I thought as well of the Matrimander, the impressive meditation edifice, located in South India at the center of the alternative, futuristic city of Auroville, founded in the early 1970s by followers of Sri Aurobindo and the Mother. The Matrimander, is a gold-geodesic dome supported by 12 pillars, and appears something like a giant-sized golf ball, set amongst green fields and gardens.


Along the inside of the dome, white carpeted glass ramps spiral upwards toward the Inner Chamber (aka meditation chamber) like the inside of a nautilus shell. As I padded along the white carpet this past December in my double layer of perfect white socks, a dress-requirement of all visitors, I had the feeling that I had entered a futuristic space world – a new age of humanity.

MatrimanderLotus3 In the photo above, you can see the nautilus-like structure, as well as the ray of light that passes from top of the dome, down through the inner chamber, through the central chamber (above) and out through the bottom, into a crystal ball floating at the center of a lotus pond (to the left). The Matrimandir is the structural embodiment of a futuristic vision.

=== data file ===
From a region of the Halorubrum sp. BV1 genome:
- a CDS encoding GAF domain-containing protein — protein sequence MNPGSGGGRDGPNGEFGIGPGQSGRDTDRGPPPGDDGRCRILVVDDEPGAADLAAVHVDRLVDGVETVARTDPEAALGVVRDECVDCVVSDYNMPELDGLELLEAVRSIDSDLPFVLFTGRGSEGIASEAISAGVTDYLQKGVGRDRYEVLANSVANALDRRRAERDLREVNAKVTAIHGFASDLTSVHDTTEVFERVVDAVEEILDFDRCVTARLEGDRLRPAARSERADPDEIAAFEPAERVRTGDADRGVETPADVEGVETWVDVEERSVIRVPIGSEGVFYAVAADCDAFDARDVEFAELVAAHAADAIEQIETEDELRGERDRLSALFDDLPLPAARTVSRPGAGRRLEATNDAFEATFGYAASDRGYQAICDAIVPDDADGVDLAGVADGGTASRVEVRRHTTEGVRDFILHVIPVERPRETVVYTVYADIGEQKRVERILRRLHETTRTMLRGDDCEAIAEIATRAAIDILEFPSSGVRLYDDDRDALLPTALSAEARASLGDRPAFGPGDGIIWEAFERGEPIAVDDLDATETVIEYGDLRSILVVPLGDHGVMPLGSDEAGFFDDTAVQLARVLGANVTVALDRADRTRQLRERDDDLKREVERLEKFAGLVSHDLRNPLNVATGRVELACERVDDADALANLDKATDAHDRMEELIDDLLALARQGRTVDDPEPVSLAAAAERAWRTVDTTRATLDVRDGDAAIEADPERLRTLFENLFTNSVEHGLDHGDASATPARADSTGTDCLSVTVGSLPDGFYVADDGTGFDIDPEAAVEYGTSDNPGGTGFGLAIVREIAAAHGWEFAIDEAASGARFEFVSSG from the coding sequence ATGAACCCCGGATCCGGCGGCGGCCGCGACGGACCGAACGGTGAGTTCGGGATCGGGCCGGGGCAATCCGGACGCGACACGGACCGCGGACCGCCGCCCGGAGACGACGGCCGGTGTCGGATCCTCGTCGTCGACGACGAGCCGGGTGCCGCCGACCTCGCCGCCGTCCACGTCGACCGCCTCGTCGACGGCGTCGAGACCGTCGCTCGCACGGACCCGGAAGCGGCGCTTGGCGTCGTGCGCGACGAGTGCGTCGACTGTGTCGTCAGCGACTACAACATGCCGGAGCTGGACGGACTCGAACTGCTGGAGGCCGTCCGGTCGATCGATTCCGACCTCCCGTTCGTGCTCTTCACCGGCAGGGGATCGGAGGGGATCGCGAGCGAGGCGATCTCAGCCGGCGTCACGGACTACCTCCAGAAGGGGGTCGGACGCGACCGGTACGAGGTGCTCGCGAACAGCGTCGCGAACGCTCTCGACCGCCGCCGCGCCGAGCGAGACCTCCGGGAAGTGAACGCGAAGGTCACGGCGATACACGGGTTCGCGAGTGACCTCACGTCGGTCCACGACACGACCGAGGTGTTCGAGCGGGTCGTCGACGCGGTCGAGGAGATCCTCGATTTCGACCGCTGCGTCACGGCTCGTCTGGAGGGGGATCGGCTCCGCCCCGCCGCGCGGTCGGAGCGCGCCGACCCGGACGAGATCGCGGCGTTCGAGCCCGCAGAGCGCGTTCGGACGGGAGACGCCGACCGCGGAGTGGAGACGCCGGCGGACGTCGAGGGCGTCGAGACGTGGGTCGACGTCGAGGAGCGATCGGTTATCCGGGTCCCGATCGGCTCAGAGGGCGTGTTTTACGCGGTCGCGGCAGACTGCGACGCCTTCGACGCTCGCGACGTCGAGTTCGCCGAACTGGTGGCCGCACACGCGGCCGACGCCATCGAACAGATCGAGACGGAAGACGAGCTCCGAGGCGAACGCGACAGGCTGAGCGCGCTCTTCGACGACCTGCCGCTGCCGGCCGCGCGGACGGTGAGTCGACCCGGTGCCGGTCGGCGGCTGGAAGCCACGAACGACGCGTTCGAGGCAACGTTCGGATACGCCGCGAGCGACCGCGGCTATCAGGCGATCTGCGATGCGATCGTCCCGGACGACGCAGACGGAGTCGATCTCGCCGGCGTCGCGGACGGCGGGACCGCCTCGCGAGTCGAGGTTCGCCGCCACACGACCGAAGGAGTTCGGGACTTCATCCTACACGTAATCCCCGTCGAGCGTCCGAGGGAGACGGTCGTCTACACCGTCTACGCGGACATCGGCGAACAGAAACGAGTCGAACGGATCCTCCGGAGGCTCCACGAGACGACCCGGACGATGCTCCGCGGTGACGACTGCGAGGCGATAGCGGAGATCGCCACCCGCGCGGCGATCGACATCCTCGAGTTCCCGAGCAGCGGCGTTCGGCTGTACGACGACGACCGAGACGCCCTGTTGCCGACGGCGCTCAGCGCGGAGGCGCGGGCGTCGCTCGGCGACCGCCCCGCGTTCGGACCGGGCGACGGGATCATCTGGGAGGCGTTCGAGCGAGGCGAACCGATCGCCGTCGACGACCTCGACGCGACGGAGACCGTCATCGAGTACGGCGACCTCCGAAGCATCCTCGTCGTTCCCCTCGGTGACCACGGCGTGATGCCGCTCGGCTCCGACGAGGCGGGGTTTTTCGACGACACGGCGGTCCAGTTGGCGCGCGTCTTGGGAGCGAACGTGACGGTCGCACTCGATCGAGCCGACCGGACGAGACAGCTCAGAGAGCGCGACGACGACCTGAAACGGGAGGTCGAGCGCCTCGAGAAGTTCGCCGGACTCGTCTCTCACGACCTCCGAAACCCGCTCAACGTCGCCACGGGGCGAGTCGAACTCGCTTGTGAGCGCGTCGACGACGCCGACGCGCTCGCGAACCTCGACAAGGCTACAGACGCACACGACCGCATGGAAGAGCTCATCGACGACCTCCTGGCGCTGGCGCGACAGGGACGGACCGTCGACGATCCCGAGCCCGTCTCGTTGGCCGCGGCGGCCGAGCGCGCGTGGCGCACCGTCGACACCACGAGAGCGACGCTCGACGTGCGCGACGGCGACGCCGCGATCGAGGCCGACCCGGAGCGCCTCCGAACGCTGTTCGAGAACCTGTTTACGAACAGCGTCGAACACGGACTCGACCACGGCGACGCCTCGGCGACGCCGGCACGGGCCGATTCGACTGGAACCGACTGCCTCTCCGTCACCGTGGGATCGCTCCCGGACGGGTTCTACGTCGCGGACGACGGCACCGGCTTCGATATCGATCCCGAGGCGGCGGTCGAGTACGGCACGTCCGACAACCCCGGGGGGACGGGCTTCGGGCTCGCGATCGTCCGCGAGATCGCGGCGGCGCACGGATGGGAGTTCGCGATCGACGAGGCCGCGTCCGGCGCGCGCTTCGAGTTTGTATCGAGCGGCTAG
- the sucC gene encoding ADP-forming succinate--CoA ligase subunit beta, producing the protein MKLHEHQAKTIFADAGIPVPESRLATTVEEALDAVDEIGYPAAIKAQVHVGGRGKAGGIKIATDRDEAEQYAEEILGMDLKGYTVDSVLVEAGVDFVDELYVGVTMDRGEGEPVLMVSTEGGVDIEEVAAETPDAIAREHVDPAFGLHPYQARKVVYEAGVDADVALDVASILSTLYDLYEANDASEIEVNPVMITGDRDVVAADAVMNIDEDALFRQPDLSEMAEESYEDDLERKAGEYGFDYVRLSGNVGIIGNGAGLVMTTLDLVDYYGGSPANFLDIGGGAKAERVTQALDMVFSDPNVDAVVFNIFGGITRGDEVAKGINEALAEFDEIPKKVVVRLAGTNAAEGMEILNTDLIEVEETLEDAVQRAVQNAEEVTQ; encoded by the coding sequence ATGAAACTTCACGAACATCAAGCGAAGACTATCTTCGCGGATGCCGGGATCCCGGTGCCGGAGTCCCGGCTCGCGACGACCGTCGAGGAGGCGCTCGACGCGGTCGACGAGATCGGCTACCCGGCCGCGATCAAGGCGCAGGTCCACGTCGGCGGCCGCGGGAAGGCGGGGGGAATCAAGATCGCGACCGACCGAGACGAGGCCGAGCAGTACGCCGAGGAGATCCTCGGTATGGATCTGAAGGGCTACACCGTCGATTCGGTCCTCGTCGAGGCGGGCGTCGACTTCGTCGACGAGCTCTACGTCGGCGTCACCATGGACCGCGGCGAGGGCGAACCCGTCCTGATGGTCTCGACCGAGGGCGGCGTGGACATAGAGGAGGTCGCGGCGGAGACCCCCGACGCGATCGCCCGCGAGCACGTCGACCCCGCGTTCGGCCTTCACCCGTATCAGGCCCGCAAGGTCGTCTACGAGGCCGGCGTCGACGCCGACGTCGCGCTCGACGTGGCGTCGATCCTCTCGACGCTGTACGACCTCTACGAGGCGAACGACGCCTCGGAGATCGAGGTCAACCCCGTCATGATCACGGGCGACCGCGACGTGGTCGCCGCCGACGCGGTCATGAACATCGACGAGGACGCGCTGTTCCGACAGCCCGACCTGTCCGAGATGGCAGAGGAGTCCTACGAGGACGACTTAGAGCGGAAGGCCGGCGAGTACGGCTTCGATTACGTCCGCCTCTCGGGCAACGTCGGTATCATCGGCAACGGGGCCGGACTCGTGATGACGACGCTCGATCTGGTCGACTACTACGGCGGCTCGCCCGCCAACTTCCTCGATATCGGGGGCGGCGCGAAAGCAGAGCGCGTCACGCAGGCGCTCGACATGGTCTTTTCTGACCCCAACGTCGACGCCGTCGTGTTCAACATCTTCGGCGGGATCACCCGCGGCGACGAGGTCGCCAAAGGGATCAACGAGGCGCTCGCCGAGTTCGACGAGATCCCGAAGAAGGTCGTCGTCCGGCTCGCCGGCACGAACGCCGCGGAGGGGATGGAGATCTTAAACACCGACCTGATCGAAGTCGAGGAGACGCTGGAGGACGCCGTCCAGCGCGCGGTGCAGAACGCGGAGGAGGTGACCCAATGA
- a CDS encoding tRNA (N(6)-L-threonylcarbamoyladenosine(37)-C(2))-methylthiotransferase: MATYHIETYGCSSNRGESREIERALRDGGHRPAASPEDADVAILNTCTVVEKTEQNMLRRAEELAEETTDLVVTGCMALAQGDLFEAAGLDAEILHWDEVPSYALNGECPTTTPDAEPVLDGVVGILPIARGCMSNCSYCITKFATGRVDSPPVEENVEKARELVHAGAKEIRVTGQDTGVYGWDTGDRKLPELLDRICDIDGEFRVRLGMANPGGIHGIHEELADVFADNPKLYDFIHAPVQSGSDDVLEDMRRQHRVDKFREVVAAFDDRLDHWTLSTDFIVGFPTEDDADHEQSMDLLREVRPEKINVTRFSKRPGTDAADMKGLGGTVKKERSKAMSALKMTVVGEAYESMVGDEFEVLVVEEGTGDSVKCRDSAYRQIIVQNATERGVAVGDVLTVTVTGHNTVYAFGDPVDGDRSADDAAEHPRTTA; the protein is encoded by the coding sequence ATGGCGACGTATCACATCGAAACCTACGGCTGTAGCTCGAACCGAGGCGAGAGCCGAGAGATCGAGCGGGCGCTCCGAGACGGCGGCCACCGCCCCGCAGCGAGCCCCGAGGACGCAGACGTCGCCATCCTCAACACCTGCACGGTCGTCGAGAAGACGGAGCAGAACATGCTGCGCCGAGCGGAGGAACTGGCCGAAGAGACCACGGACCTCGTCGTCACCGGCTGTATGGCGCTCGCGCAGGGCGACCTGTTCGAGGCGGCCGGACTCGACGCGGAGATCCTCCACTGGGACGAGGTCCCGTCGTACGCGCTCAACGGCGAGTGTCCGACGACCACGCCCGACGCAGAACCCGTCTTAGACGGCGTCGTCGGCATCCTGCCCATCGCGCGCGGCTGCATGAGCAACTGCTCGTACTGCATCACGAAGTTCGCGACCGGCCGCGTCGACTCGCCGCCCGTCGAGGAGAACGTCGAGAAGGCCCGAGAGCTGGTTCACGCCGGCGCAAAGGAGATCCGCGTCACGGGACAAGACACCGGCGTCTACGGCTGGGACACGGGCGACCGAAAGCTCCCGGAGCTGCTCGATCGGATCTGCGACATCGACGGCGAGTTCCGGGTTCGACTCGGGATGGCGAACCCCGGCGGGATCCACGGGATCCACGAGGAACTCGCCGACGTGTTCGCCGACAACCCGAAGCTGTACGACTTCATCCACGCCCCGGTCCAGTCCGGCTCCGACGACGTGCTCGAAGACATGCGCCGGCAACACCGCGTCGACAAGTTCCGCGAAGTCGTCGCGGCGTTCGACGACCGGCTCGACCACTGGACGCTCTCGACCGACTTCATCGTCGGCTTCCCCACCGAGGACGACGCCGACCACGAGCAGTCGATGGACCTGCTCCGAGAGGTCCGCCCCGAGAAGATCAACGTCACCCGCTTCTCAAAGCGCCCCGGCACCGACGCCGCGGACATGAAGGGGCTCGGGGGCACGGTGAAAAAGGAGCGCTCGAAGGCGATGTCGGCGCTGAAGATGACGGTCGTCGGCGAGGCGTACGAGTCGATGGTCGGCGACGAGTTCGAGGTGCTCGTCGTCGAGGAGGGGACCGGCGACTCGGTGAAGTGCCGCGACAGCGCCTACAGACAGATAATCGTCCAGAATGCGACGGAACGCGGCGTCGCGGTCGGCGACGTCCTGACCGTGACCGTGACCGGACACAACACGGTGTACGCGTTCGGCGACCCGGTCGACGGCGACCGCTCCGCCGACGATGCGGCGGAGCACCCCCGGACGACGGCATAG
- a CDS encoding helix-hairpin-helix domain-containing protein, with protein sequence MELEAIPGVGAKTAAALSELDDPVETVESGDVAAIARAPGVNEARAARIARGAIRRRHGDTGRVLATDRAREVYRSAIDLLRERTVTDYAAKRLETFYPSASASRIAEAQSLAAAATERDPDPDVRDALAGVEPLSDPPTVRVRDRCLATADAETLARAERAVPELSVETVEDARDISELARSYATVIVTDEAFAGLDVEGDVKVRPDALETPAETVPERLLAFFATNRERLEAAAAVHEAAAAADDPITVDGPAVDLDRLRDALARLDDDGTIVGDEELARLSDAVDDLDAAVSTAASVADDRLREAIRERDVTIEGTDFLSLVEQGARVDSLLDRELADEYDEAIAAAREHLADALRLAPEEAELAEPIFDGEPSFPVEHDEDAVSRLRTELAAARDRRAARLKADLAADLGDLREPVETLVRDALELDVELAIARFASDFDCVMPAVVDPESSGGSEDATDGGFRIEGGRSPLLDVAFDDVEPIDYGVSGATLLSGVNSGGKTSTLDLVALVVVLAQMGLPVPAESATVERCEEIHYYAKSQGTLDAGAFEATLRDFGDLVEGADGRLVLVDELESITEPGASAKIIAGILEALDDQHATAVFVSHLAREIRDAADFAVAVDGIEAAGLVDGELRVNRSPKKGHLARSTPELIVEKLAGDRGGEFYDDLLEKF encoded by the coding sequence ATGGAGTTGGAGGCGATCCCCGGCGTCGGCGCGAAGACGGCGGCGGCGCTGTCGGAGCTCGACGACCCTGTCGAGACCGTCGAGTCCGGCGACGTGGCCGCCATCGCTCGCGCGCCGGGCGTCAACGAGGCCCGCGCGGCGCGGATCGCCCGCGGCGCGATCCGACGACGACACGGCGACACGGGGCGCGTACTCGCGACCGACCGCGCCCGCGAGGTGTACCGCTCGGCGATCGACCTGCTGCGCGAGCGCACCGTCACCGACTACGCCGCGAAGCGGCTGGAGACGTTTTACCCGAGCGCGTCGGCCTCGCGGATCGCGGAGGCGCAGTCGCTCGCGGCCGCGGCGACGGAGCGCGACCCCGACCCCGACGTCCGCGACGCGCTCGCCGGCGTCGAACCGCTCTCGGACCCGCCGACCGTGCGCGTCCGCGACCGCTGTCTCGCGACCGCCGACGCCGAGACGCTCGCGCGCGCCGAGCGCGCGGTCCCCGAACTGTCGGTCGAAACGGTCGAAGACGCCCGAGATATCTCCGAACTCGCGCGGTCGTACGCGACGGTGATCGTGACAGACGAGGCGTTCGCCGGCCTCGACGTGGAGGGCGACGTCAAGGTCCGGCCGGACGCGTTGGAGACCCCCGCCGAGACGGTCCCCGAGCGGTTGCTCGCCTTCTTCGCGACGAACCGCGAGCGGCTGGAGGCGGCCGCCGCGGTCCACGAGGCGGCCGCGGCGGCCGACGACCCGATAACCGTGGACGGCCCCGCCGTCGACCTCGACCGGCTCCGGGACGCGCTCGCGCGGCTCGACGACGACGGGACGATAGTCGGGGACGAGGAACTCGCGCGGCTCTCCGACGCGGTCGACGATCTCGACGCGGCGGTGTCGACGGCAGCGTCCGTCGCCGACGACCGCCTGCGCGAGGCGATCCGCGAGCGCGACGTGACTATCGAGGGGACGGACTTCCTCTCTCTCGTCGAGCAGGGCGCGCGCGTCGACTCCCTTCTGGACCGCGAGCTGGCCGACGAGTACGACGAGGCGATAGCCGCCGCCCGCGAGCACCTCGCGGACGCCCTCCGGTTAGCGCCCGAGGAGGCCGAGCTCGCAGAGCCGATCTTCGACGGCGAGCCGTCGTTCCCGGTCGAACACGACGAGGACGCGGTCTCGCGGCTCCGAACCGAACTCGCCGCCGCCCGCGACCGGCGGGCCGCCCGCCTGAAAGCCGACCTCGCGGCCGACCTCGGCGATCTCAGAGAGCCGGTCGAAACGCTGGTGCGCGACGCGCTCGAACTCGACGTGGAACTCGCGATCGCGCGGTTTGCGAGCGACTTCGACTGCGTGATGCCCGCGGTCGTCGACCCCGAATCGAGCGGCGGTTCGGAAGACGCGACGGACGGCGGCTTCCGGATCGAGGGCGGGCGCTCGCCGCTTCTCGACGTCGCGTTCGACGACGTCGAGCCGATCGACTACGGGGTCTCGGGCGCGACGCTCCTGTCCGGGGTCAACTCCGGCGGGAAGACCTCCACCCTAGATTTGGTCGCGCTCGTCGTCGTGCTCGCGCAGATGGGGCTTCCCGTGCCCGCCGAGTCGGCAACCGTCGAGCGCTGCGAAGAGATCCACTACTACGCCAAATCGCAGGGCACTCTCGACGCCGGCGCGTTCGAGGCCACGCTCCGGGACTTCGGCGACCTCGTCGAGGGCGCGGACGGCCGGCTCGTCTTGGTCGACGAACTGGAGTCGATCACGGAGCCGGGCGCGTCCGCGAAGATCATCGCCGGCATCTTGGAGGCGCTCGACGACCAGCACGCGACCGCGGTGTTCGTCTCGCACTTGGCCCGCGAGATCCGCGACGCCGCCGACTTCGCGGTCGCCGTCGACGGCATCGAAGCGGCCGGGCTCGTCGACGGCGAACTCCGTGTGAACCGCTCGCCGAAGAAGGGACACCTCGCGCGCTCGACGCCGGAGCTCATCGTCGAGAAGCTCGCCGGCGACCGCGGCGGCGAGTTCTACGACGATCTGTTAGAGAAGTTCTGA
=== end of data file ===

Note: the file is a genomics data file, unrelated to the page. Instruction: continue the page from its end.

We are surrounded by structural visions – some more functional than others. I have often thought how, I myself have very little knowledge about the structures I occupy and experience on a daily basis. If stranded in the wild, I doubt that I could build but a basic, rudimentary shelter for myself .

In the documentary film Breath Made Visible, Anna Halpern talks about each individual being a manifestation of the image he has of him/herself. Consciously or unconsciously we all have an image of ourselves – a vision of ourselves and this is who we essentially are. We therefore all have the power to re-image ourselves – to become the person we want to be. The person of our own vision. In the film, we learn that Anna had been struggling with a serious illness. She used the power of vision, painting the vision she saw of herself and then embodying this vision through movement, to become this vision and to successfully ward off her illness.

What is the current image or vision that you have of yourself? How conscious/ unconscious is it? What vision would you like to have of yourself and your life? Make that vision: draw, write, dance – using whatever medium makes sense to you.